Image matters! Now’s the time for farmers to take action

The COVID-19 pandemic has handed farmers a golden opportunity and we dare not let it pass. Let’s work together to boost the public image of farmers and farming, says Peter Hughes.

Image matters! Now’s the time for farmers to take action
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Lockdowns have made people weigh up the real priorities of life, and food supply comes top of the list. For the first time in my life, I’ve seen public expressions of appreciation and thanks to farmers for having kept the food supply going.

Adding to this new-found positive sentiment, the agriculture sector was South Africa’s star economic and employment performer in 2021, and this is likely to continue. The recent Bureau for Farm and Agricultural Policy Baseline forecast continued production growth for almost every agricultural product, with exports expected to grow steadily.

This is remarkable, and a great credit to the farmers of this country, especially considering they’re stuck down on the southern tip of Africa, with vast distances separating them from their major export markets, and having to produce in one of the world’s most water-constrained regions.

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The agriculture sector needs to strike while the iron is hot and capitalise on the shift in public sentiment. We have come a long way since Jannie de Villiers, the now retired CEO of Grain SA, told Free State grain producers that they should get to work on their image.

He stressed that they needed to be well-versed in English to negotiate with government and should change their dress code, as khaki clothing was associated with war, not with farming!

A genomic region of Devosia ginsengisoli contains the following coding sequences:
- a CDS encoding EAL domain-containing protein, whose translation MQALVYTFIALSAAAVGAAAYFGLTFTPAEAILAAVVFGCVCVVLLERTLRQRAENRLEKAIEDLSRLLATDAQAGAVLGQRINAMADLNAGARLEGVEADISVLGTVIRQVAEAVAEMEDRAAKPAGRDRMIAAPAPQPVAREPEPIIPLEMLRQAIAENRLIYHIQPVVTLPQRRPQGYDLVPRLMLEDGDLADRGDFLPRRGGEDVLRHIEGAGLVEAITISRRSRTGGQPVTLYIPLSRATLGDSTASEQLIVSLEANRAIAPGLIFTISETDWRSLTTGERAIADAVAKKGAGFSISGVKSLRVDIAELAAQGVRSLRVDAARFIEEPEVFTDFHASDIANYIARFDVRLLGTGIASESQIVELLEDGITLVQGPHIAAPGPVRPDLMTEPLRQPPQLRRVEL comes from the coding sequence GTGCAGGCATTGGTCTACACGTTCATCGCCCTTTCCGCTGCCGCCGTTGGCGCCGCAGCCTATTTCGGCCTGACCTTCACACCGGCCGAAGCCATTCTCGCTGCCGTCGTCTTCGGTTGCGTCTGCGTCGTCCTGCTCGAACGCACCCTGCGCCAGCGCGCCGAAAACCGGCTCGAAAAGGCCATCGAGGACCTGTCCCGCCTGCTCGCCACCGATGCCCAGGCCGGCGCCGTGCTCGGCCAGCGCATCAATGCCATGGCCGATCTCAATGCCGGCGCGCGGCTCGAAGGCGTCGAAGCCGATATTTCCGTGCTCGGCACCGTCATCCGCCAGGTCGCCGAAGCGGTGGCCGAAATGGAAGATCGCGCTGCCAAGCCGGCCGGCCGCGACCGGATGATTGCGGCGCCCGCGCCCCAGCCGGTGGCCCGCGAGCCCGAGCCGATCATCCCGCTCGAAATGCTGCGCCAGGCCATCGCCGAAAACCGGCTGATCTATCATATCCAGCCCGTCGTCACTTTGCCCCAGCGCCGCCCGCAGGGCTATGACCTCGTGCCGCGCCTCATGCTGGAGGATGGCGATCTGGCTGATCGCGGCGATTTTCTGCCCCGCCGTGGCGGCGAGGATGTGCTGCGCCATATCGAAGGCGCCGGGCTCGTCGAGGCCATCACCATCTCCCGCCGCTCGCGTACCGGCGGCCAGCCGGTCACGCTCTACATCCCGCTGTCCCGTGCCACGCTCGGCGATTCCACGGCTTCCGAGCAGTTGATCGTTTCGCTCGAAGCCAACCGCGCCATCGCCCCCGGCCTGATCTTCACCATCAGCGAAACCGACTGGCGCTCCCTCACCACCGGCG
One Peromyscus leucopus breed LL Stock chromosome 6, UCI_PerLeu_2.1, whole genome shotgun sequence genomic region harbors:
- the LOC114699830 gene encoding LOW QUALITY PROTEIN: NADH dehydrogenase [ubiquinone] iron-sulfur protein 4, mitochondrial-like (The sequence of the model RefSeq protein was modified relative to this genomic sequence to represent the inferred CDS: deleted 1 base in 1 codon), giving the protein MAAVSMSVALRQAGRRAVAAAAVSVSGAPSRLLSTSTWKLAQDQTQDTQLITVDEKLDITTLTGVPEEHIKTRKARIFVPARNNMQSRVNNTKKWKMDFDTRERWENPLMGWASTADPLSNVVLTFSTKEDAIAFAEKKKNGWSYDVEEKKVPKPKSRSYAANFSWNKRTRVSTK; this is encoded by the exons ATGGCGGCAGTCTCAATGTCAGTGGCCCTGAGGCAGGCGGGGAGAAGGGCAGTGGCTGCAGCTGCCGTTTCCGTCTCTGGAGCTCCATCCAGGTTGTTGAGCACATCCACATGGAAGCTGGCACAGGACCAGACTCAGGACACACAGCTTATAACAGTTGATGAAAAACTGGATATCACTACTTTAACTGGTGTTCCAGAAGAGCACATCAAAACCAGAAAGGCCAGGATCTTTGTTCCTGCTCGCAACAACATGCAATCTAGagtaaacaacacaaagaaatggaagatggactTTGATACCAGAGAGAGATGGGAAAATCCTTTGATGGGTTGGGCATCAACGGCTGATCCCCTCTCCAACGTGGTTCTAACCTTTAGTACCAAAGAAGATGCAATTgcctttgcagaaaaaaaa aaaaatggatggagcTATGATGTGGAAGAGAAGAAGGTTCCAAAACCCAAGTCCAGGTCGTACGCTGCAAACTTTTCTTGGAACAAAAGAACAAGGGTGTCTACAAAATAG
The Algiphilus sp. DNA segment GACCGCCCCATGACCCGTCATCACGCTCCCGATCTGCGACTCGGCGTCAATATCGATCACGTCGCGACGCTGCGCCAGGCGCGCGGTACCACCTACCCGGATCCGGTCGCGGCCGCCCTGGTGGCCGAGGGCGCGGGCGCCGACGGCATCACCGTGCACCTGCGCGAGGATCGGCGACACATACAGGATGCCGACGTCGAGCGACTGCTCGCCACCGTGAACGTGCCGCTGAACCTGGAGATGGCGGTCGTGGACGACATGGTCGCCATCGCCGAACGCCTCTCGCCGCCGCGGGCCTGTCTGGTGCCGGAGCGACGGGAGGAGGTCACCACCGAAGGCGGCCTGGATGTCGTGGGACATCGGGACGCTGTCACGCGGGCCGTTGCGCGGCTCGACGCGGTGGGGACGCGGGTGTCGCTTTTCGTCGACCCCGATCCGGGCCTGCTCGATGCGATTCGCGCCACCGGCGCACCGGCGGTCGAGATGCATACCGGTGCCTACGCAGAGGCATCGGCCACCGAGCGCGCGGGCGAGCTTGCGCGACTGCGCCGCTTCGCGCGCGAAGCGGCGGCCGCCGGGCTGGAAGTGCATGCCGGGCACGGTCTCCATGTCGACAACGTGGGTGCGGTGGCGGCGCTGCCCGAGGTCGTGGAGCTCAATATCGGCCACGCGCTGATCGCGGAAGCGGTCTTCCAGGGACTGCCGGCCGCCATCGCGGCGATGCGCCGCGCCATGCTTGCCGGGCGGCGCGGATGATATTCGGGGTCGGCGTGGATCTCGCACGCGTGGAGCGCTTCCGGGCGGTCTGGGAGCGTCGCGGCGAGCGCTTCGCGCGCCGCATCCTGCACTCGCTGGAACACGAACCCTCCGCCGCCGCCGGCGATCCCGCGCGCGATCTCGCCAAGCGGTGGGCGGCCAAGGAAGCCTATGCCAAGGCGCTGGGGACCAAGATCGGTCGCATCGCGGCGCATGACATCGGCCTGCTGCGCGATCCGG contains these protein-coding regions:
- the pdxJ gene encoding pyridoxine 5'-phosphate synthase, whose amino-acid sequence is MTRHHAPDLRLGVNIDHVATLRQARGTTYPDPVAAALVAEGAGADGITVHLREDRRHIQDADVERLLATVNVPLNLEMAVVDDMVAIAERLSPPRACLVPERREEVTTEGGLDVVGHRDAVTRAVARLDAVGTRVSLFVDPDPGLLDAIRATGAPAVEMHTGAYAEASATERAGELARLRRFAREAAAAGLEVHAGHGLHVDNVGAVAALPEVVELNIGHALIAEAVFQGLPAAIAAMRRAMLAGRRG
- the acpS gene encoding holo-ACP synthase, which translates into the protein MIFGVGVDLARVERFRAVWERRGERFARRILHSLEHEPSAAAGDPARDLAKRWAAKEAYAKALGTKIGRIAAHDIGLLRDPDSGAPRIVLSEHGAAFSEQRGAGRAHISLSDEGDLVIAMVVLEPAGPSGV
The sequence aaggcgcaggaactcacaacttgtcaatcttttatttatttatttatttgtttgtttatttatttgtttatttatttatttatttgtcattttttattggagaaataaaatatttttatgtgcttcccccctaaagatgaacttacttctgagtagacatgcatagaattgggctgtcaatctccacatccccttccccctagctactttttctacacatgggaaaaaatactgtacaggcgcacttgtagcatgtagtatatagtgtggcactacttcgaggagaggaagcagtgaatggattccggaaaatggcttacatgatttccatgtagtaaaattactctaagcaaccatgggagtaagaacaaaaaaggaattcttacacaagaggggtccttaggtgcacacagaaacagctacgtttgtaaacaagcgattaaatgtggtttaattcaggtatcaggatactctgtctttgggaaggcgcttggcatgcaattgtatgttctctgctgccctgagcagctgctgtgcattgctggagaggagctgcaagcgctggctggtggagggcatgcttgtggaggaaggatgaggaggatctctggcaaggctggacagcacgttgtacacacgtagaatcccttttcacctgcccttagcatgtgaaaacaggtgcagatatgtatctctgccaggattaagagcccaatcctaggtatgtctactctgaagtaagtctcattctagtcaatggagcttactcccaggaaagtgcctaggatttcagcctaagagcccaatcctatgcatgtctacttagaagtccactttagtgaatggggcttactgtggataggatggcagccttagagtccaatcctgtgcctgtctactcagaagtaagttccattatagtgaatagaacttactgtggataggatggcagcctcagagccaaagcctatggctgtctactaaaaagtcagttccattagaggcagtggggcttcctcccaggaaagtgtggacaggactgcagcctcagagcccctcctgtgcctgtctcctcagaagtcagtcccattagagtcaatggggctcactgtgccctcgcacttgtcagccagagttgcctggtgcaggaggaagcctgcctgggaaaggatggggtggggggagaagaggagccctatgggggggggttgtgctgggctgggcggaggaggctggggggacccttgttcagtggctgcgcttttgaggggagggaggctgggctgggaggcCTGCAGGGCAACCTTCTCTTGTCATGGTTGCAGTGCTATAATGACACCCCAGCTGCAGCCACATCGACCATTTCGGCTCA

Planning our approach
We cannot let this opportunity pass us by. We have a much greater chance of winning hearts and minds now than we did back then, but there are big questions that we first have to answer:

  • What needs to be done?
  • How will it be funded?
  • Who will do it?

In searching for existing initiatives by farmers or farming organisations to tackle South African farmers’ image problems, my only discovery was Friends of Agriculture (, which was started under the auspices of Free State Agriculture in 2018.

Hats off to them, but it’s not ambitious enough. Since they began, they have gained a meagre 59 followers on their Twitter account, which gives you some idea of the long, hard slog ahead.

But surely we can find the people and funds to launch a significant professional communication effort, inviting and involving the public and leaders in our society to learn about the benefits of modern agriculture.

Educating the public
There are so many avenues that could be used. Other than providing the popular media with entertaining information about farming, there are a wide range of opportunities to teach people about farming and its products. They include:

  • Launching well-managed and targeted communication through all social media channels;
  • Introducing farm tours;
  • Visiting classrooms;
  • Getting conversations going in grocery stores;
  • Addressing local council meetings;
  • Reviving (and revamping) the wonderful agricultural shows of yesteryear.

By my latest count, there are some 30 product-focused commodity organisations active in South Africa, and each has regional committee structures.

There are 12 national and provincial agricultural industry organisations, and they too have local committees.

There are also a number of processor and exporter organisations, all dependent on primary agriculture for their existence.

All of these organisations and their members have much to gain from helping to build and maintain the positive image of farmers that took hold during the COVID-19 lockdowns.

Critical mass
I’m talking here about the launch of a huge, ongoing, professionally managed initiative that advances the understanding that South African producers are the providers of food for the nation, not just ‘farmers’.

It’s an initiative that should involve organised agriculture, all commodity organisations, and all export and processor associations, at national, provincial and local level. Anything less will never have the scale to make an impact.

Now is the time for the leaders in agriculture in South Africa to stand up and make a move.

Peter Hughes is a business and management consultant.